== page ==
Deans' stroke musings

Changing stroke rehab and research worldwide now.Time is Brain!Just think of all the trillions and trillions of neurons that DIE each day because there are NO effective hyperacute therapies besides tPA(only 12% effective). I have 493 posts on hyperacute therapy, enough for researchers to spend decades proving them out. These are my personal ideas and blog on stroke rehabilitation and stroke research. Do not attempt any of these without checking with your medical provider. Unless you join me in agitating, when you need these therapies they won't be there.

What this blog is for:

Shortly after getting out of the hospital and getting NO information on the process or protocols of stroke rehabilitation and recovery I started searching on the internet and found that no other survivor received useful information. This is an attempt to cover all stroke rehabilitation information that should be readily available to survivors so they can talk with informed knowledge to their medical staff. It's quite disgusting that this information is not available from every stroke association and doctors group.
My back ground story is here:

Wednesday, May 17, 2017

Study: Patients may fare worse when treated by older doctors

My doctor obviously had not read any research papers since graduating from medical school 25-30 years prior.Ask your doctor how many clinical research studies they have implemented in their hospital in the last 10 years.
by Paige Minemyer |

Patients treated by older doctors have higher mortality rates than those treated by younger physicians, according to a new study.
Researchers at Harvard T.H. Chan School of Public Health and Harvard Medical School found higher mortality rates for patients treated by physicians aged 60 or older than those aged 40 or younger, according to a study published in The BMJ. Mortality rates for inpatients within a month of admission were 12.1% compared to 10.8%, which accounted for one additional patient death per 77 treated for the older docs.
The results, which the researchers said were “modest yet clinically meaningful” in an announcement, are similar to the differences in death rates for patients with heart disease who are treated with the correct medications versus those given no medications.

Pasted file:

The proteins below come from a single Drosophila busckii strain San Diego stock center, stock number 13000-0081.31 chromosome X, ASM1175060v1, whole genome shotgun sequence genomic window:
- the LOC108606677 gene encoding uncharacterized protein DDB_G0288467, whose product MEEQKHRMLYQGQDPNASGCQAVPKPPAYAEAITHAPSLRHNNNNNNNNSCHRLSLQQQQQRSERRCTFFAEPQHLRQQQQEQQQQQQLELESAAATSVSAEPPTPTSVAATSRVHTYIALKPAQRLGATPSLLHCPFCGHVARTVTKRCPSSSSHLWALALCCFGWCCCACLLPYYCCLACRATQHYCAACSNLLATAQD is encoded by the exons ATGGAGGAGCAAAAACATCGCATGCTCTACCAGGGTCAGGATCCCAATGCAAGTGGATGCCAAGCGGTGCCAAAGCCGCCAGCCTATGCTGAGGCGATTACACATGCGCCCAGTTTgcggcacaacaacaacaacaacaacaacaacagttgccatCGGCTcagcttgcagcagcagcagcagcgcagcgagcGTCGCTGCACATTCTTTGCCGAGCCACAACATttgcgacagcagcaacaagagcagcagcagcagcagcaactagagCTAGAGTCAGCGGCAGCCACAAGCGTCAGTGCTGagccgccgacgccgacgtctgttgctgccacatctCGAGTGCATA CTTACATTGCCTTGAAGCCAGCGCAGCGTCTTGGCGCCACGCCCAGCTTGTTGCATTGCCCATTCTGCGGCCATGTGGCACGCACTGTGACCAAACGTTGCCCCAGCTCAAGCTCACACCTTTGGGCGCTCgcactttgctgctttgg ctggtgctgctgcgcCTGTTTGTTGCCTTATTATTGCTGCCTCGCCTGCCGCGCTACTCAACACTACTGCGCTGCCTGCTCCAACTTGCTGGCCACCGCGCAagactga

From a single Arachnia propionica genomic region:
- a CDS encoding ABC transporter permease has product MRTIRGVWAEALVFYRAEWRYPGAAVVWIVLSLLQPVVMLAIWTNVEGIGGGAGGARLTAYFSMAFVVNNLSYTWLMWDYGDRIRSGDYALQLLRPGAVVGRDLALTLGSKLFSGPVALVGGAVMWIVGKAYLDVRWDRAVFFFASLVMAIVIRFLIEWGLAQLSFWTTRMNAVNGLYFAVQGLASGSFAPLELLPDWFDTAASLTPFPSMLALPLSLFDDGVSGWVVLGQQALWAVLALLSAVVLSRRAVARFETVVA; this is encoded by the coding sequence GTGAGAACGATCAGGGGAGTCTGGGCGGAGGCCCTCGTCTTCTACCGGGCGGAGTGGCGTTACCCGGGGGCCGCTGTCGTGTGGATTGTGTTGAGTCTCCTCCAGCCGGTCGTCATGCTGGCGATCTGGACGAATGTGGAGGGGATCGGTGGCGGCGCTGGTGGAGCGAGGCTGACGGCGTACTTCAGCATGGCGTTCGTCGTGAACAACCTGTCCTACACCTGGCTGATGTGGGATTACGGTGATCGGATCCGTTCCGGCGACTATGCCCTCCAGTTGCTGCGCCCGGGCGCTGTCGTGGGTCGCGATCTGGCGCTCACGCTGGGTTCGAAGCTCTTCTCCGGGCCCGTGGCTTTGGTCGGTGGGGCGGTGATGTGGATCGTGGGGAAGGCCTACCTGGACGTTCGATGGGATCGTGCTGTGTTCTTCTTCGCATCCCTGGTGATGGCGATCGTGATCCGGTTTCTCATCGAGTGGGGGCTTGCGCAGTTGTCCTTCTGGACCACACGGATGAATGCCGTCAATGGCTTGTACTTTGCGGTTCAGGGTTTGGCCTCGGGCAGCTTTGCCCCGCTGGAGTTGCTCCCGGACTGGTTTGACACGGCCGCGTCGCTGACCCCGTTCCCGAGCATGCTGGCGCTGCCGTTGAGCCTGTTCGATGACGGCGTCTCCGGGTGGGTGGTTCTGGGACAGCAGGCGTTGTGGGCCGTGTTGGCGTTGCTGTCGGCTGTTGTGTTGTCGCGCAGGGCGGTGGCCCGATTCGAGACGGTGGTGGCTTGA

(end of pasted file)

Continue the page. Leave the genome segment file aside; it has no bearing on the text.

Readmission rates were not linked to physician age, though healthcare costs were slightly higher for patients treated by older doctors, according to the study.
The researchers also found that the age of a physician didn’t impact mortality rates for those who treat large volumes of patients. This suggests, they conclude, that older doctors more removed from residency training may need regular refreshers to keep their clinical skills sharp if they treat relatively small numbers of patients.
Additional training is especially key, they said, as technological innovations continue to drive change in the industry.
"Older physicians bring invaluable richness of knowledge and depth of experience, yet their clinical skills may begin to lag behind over time," Anupam Jena, an associate professor of healthcare policy at Harvard Medical School and one of the study’s authors said in the announcement. "The results of our study suggest the critical importance of continuing medical education throughout a doctor's entire career, regardless of age and experience."
The team examined more than 730,000 Medicare inpatient records from between 2011 and 2014, encompassing nearly 19,000 hospitalists. They also compared that data to information from the American Hospital Association’s annual survey on potential factors like hospital infrastructure, staffing and service lines, along with data from professional physician network Doximity.

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